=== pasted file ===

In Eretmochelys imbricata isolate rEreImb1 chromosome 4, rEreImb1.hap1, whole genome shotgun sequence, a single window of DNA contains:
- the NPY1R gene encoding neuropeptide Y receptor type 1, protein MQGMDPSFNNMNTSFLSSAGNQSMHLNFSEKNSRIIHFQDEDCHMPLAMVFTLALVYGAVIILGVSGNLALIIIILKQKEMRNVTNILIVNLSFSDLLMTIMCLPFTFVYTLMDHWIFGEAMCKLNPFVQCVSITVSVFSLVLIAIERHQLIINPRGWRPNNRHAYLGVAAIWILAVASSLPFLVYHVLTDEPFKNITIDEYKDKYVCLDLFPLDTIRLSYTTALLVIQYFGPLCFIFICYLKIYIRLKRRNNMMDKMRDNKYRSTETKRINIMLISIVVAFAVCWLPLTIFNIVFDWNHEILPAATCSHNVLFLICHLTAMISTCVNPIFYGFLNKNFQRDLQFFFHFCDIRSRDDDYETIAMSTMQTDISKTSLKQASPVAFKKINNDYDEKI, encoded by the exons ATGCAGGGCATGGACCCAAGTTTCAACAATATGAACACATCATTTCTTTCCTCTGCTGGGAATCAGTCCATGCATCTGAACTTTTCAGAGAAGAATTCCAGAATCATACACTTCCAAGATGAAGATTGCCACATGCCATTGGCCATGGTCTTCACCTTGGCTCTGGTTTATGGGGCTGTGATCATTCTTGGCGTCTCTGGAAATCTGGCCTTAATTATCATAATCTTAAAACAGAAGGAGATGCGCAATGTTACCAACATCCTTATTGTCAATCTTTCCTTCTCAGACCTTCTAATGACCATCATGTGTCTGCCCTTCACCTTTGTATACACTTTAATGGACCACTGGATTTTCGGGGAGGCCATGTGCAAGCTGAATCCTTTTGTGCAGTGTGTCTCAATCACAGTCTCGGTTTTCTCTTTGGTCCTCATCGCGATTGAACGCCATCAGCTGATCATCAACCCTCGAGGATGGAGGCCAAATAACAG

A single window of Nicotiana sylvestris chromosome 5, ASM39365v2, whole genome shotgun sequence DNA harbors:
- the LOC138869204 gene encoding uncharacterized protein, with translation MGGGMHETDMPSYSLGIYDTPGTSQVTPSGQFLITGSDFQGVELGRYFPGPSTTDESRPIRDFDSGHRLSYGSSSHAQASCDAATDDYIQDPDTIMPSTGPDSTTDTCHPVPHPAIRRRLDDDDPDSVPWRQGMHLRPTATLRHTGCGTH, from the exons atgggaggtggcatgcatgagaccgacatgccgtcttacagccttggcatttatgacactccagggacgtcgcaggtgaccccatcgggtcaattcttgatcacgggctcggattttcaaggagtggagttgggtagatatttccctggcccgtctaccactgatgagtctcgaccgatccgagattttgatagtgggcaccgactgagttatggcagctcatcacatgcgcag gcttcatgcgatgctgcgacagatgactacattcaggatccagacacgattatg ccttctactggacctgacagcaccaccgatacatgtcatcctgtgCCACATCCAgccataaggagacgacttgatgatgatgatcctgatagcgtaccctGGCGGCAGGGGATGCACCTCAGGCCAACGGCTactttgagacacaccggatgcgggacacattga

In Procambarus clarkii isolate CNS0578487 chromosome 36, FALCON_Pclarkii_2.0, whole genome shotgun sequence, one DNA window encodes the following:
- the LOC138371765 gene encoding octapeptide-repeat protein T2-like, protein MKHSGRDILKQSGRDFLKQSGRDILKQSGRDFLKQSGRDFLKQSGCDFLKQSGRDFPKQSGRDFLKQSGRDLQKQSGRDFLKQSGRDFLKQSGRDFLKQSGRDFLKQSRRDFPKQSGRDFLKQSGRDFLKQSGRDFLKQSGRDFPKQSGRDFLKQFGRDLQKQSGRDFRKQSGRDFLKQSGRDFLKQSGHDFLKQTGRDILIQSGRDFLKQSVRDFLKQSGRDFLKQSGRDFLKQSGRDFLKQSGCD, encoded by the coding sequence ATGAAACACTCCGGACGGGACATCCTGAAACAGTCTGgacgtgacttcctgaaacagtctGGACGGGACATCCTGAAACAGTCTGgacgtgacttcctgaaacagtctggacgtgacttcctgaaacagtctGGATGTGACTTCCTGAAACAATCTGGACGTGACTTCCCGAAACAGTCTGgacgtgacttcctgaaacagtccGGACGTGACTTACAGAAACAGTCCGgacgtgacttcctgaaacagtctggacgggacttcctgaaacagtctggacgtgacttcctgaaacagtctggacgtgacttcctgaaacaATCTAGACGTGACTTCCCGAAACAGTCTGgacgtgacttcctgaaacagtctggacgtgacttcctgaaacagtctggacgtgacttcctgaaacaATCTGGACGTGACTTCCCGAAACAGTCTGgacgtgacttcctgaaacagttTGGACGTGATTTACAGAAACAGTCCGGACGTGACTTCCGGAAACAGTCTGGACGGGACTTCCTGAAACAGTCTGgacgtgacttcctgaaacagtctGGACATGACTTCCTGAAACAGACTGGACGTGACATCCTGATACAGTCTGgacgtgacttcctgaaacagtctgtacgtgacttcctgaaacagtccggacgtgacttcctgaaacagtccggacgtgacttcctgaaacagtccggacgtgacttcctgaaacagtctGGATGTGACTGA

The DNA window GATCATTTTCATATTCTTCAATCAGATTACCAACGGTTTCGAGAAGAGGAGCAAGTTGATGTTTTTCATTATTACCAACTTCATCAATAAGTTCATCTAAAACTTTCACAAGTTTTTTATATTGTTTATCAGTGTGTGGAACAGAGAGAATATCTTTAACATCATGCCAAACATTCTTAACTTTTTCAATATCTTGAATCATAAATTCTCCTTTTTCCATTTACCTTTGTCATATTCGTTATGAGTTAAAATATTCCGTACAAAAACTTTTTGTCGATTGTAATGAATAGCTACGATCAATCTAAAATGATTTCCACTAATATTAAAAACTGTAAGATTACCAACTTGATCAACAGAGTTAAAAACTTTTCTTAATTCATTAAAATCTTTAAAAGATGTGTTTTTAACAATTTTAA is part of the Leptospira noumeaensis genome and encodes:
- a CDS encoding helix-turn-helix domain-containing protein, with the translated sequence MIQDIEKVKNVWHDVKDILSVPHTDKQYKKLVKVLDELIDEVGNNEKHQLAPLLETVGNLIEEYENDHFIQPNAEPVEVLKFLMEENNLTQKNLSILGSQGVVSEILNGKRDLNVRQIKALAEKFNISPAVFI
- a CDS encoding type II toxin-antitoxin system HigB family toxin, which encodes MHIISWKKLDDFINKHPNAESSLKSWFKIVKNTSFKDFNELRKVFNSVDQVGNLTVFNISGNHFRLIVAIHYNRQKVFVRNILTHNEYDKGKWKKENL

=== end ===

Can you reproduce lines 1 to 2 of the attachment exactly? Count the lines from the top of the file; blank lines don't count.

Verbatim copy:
In Eretmochelys imbricata isolate rEreImb1 chromosome 4, rEreImb1.hap1, whole genome shotgun sequence, a single window of DNA contains:
- the NPY1R gene encoding neuropeptide Y receptor type 1, protein MQGMDPSFNNMNTSFLSSAGNQSMHLNFSEKNSRIIHFQDEDCHMPLAMVFTLALVYGAVIILGVSGNLALIIIILKQKEMRNVTNILIVNLSFSDLLMTIMCLPFTFVYTLMDHWIFGEAMCKLNPFVQCVSITVSVFSLVLIAIERHQLIINPRGWRPNNRHAYLGVAAIWILAVASSLPFLVYHVLTDEPFKNITIDEYKDKYVCLDLFPLDTIRLSYTTALLVIQYFGPLCFIFICYLKIYIRLKRRNNMMDKMRDNKYRSTETKRINIMLISIVVAFAVCWLPLTIFNIVFDWNHEILPAATCSHNVLFLICHLTAMISTCVNPIFYGFLNKNFQRDLQFFFHFCDIRSRDDDYETIAMSTMQTDISKTSLKQASPVAFKKINNDYDEKI, encoded by the exons ATGCAGGGCATGGACCCAAGTTTCAACAATATGAACACATCATTTCTTTCCTCTGCTGGGAATCAGTCCATGCATCTGAACTTTTCAGAGAAGAATTCCAGAATCATACACTTCCAAGATGAAGATTGCCACATGCCATTGGCCATGGTCTTCACCTTGGCTCTGGTTTATGGGGCTGTGATCATTCTTGGCGTCTCTGGAAATCTGGCCTTAATTATCATAATCTTAAAACAGAAGGAGATGCGCAATGTTACCAACATCCTTATTGTCAATCTTTCCTTCTCAGACCTTCTAATGACCATCATGTGTCTGCCCTTCACCTTTGTATACACTTTAATGGACCACTGGATTTTCGGGGAGGCCATGTGCAAGCTGAATCCTTTTGTGCAGTGTGTCTCAATCACAGTCTCGGTTTTCTCTTTGGTCCTCATCGCGATTGAACGCCATCAGCTGATCATCAACCCTCGAGGATGGAGGCCAAATAACAG